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Robert Vega, Director FAC 18 / 2304 Whitis Ave. Stop G6200 78712-1508 • 512-471-7900

Introduction to Non-Academic Job Search Resources

As someone pursuing an advanced degree at UT, you have more career options than you may have realized.
You may have discovered during your time in graduate school that an academic career is simply not a good fit for you. There could be any number of reasons for this, none of which mean that you aren’t smart or hard-working enough to succeed as a professor.

Or, you could be taking a pragmatic view of the academic job prospects in your field. Perhaps the job list has just come out and you see that there are no job postings in your specialty. You’d like to obtain an academic position just as you and your advisors have planned, but you understand that having a Plan B makes sense in this job climate.

What This Guide Is and Isn’t

This guide is for liberal arts graduate students or recently graduated PhDs who find themselves somewhere on the continuum of interest in non-academic jobs, from mildly curious to 100% certain that a non-academic career is the right choice for you. It is meant to supplement, not compete with, the work academic departments are doing in getting their graduates ready for the job market, both academic and non-academic.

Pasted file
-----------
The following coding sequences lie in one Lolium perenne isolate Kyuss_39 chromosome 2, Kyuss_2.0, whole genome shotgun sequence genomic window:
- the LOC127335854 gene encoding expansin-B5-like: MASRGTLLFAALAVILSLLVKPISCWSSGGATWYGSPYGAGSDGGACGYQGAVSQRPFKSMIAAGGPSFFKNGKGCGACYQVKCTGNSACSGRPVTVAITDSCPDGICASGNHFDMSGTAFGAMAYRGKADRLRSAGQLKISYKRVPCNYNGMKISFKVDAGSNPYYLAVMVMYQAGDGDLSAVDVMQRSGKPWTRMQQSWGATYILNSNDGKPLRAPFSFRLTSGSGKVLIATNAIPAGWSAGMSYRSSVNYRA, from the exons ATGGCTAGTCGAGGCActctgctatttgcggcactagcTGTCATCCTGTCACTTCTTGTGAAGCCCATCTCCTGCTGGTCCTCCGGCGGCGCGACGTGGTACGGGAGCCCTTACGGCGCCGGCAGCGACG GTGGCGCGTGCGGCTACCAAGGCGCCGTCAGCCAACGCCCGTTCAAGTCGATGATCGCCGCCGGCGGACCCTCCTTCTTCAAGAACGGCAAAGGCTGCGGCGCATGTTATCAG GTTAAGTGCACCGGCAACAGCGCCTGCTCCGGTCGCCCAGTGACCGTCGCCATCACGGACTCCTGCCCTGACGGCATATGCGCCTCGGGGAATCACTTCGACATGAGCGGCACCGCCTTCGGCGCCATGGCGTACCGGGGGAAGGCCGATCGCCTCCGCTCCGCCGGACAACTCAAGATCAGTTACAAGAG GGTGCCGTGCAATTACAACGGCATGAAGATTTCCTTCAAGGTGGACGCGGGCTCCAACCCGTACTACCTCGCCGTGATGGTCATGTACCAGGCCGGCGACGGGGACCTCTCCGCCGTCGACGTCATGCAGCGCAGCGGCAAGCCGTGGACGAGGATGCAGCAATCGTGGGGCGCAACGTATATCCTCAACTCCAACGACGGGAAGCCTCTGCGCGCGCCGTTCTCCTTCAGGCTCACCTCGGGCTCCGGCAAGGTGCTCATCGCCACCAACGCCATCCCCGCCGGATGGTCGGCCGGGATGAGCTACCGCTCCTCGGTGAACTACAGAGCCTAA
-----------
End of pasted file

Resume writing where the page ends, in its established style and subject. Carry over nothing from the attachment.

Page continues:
Currently there is not a lot of information available about the types of careers that liberal arts PhDs would be especially well suited for and how they might go about finding them. This guide aims to overview common career paths for those with advanced degrees. 
In order to mentally prepare yourself for a non-academic job search, you’ll need “pull back the curtain” on different career paths—that is, let yourself be open to a wider range of professions than the small sliver you’ve probably been focusing on for the past few years. The alt-ac job search does not follow a predictable, linear path. Your job search will take you to unexpected places and may seem chaotic while you’re in the process of looking for a new job. But the flip-side of this chaos is that you have many options for where to take your career from this point. Being open to serendipity will serve you well when an opportunity presents itself.

How to Use This Guide

Listed below are a series of pages to help you prepare for the job search by researching careers, preparing materials, and interacting with potential employers.
The Career Guide Section links to content-rich guides about careers like editing, consulting, freelance writing, K-12 teaching, etc.

Resources to Help You Make the Transition

Introduction • Researching CareersCVs and Cover LettersNetworking and Interviewing

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